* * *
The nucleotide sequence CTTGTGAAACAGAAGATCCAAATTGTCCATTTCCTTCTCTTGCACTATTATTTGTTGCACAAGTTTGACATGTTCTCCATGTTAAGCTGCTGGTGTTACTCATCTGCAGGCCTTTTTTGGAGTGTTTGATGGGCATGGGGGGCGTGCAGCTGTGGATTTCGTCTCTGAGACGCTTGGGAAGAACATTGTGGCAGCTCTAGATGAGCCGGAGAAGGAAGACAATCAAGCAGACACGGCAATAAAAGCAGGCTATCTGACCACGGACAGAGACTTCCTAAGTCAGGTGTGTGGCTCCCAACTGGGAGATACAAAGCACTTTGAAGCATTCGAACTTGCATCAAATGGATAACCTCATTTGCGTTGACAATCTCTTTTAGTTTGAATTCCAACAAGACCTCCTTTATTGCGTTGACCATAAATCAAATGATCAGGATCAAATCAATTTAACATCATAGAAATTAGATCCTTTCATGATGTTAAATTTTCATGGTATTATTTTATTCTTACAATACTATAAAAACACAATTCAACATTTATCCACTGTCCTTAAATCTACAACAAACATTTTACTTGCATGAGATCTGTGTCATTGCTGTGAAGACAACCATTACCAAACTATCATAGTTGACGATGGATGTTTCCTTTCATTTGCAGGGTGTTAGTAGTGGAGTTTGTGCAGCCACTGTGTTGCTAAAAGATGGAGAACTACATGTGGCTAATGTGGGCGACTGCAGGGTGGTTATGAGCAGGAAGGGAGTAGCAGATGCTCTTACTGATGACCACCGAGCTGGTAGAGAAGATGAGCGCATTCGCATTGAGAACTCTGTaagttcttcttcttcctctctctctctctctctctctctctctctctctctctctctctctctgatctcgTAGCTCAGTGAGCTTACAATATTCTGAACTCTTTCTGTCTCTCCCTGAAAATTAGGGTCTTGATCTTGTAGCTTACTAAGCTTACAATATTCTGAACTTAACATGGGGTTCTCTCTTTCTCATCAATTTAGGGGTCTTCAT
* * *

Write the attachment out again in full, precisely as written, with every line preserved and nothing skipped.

The nucleotide sequence CTTGTGAAACAGAAGATCCAAATTGTCCATTTCCTTCTCTTGCACTATTATTTGTTGCACAAGTTTGACATGTTCTCCATGTTAAGCTGCTGGTGTTACTCATCTGCAGGCCTTTTTTGGAGTGTTTGATGGGCATGGGGGGCGTGCAGCTGTGGATTTCGTCTCTGAGACGCTTGGGAAGAACATTGTGGCAGCTCTAGATGAGCCGGAGAAGGAAGACAATCAAGCAGACACGGCAATAAAAGCAGGCTATCTGACCACGGACAGAGACTTCCTAAGTCAGGTGTGTGGCTCCCAACTGGGAGATACAAAGCACTTTGAAGCATTCGAACTTGCATCAAATGGATAACCTCATTTGCGTTGACAATCTCTTTTAGTTTGAATTCCAACAAGACCTCCTTTATTGCGTTGACCATAAATCAAATGATCAGGATCAAATCAATTTAACATCATAGAAATTAGATCCTTTCATGATGTTAAATTTTCATGGTATTATTTTATTCTTACAATACTATAAAAACACAATTCAACATTTATCCACTGTCCTTAAATCTACAACAAACATTTTACTTGCATGAGATCTGTGTCATTGCTGTGAAGACAACCATTACCAAACTATCATAGTTGACGATGGATGTTTCCTTTCATTTGCAGGGTGTTAGTAGTGGAGTTTGTGCAGCCACTGTGTTGCTAAAAGATGGAGAACTACATGTGGCTAATGTGGGCGACTGCAGGGTGGTTATGAGCAGGAAGGGAGTAGCAGATGCTCTTACTGATGACCACCGAGCTGGTAGAGAAGATGAGCGCATTCGCATTGAGAACTCTGTaagttcttcttcttcctctctctctctctctctctctctctctctctctctctctctctctctgatctcgTAGCTCAGTGAGCTTACAATATTCTGAACTCTTTCTGTCTCTCCCTGAAAATTAGGGTCTTGATCTTGTAGCTTACTAAGCTTACAATATTCTGAACTTAACATGGGGTTCTCTCTTTCTCATCAATTTAGGGGTCTTCAT